Anyone who has followed Formula One closely for more than a couple of years will come to the conclusion that the sport is run by either the greatest mind ever – or a bumbling fool who can’t remember what he says.
Less than two years ago, Bernie Ecclestone was asked whether the demise of HRT and the loss of the twelfth team would adversely affect Formula One.
“I’d rather have ten,” he remarked. “I never wanted 12. It’s just that 10 is easier to handle, for the promoters, for transport. We’d rather have 10… so long as we don’t lose Ferrari.”
Roll the clock on a year, and Ecclestone has changed his tune.
Ahead of the 2014 Singapore GP, Bernie was asked what would happen if Formula One lost more teams from the grid. “It’s always been on the cards that if we lose up to three teams then the other teams will run three cars,” he said.
The so called F1 supremo then stated 3 car teams were his preference regardless. “I think we should do it anyway. I would rather see Ferrari with three cars, or any of the other top teams with three cars, than having teams that are struggling.”
Another year rolls by and during the 2015 Russian GP weekend, we were privileged to see the Martin Brundle try out for the part of ‘grand inquisitor’. The SKY F1 presenter interviewed Ecclestone who eventually cracked under the relentless pressure from Brundle, and revealed, “I want to see 13 – 2 car teams.”
Brundle appears to desperately be trying to steer the conversation, but Ecclestone is either not playing ball or has forgotten his lines.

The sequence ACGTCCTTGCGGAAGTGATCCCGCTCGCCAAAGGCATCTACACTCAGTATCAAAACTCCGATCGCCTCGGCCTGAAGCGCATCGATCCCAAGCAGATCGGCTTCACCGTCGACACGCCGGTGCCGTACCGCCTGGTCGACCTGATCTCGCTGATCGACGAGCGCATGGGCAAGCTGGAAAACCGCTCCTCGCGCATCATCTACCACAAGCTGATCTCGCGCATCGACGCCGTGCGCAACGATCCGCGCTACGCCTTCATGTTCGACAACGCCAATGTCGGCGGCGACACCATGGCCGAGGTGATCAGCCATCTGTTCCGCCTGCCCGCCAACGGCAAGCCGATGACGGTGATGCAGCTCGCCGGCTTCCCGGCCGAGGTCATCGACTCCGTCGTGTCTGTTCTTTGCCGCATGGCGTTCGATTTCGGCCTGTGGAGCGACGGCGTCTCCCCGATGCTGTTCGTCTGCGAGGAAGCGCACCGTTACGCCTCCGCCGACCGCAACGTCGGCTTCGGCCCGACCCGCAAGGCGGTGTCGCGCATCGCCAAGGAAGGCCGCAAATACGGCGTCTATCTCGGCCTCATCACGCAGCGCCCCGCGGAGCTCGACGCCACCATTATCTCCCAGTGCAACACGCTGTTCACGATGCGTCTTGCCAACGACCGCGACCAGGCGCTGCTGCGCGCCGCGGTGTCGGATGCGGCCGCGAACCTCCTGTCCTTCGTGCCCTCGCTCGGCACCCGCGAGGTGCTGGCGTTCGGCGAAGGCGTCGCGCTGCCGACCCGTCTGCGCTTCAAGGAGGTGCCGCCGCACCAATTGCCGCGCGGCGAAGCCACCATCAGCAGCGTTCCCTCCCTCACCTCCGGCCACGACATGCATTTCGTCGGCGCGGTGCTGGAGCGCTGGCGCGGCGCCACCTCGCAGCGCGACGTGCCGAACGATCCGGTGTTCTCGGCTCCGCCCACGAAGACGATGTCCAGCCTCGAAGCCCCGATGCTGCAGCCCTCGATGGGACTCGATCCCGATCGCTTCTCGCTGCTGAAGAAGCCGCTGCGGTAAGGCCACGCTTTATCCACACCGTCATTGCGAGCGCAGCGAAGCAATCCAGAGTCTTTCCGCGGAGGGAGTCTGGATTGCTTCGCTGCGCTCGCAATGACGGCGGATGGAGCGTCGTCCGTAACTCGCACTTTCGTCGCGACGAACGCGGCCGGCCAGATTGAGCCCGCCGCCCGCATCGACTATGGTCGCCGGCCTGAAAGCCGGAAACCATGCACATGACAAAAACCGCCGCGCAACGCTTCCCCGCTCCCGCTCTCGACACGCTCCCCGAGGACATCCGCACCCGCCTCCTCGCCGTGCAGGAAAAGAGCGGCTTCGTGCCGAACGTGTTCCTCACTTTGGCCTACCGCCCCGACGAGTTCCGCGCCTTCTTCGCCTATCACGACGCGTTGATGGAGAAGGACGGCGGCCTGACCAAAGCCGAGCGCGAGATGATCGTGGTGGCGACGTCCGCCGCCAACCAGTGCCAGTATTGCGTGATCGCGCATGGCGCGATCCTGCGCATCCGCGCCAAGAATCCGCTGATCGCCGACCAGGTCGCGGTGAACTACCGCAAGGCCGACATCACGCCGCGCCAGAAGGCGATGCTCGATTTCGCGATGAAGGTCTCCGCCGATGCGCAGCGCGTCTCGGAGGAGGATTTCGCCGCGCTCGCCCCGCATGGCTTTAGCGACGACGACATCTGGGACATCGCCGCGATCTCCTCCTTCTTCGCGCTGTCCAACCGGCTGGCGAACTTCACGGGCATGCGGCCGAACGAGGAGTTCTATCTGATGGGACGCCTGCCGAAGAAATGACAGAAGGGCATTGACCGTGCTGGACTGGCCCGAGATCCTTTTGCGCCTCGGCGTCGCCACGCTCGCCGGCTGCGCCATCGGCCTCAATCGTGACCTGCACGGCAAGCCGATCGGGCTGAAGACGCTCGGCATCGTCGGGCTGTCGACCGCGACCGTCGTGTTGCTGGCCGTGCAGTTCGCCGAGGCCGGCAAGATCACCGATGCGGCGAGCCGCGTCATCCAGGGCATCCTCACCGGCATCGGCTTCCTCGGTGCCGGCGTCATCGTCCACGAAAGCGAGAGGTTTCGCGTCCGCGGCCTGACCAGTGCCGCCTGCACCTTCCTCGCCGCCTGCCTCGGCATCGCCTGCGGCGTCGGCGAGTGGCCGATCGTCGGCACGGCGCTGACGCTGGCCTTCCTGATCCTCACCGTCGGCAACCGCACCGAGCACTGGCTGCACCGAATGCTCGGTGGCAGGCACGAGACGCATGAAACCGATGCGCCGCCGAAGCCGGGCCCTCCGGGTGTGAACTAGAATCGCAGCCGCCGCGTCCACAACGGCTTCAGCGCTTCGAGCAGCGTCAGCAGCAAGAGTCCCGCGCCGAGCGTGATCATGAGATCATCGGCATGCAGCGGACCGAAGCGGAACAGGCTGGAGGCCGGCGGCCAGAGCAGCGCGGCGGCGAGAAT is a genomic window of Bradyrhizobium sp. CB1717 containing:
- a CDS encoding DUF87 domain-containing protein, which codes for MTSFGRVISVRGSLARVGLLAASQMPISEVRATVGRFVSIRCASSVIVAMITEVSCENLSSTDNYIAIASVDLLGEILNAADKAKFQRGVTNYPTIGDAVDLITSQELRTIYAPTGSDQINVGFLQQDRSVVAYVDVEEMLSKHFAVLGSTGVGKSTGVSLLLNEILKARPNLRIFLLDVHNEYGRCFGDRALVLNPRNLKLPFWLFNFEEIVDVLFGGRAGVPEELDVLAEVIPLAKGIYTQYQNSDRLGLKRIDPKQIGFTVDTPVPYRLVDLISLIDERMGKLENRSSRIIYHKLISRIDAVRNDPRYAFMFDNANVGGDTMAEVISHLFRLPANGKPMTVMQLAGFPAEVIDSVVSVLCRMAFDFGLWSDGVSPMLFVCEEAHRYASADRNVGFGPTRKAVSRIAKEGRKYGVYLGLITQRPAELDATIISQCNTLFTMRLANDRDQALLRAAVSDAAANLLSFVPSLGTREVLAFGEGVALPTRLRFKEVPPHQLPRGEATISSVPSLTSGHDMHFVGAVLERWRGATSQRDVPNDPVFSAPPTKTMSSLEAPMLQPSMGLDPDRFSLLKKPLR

In reply to Ecclestone’s 13 2 car teams comment Brundle suggests: “A Full house… franchise. Then they would have value, be something you could sell, If a manufacturer wanted to come into F1, they’ve got to buy a franchise.
Everbody’s got a business model, like you have in the normal business world.”
Ecclestone nods repeatedly, adding “It’s very difficult for a new manufacturer to come in today”
TJ13 raised ‘franchise’ style idea back in February 2013 in a tongue in cheek article entitled, “GLOBAL PREMIER RACING IN AN ALTERNATIVE UNIVERSE”
The point Martin Brundle was desperate for Bernie to make was that by only ever creating say 13 F1 racing licenses – which can be bought and sold under supervision from the FIA, Formula One helps team owners protect their investment to some degree.
Had there been 10 F1 racing licenses only in F1 in 2014, Gene Haas would have been forced to do a deal with a team whose owners wanted to sell.
Whereas at present, the FIA appear to be happy to grant licenses to new applications – even from Romanian janitors et al.
Of course a franchise style ownership of F1 racing licenses would only work if F1 gets its house in order and becomes an attractive place where new teams want to come and race. The powers that be need to create the necessary conditions where demand to be in F1 should outstrip availability of opportunity.
This climate would mean that when international corporate gambling institutions like Genii get bored with losing money, or global fizzy drinks marketing organisations quit because they can’t win every race, F1 remains strong – less dependent and desperate to satisfy the whims of the competitors.
Maybe after wandering in the wilderness for years, finally Bernie is on the right track with 13 franchise style 2 car F1 teams – that is assuming he can remember the plan of course at the next F1 strategy group meeting.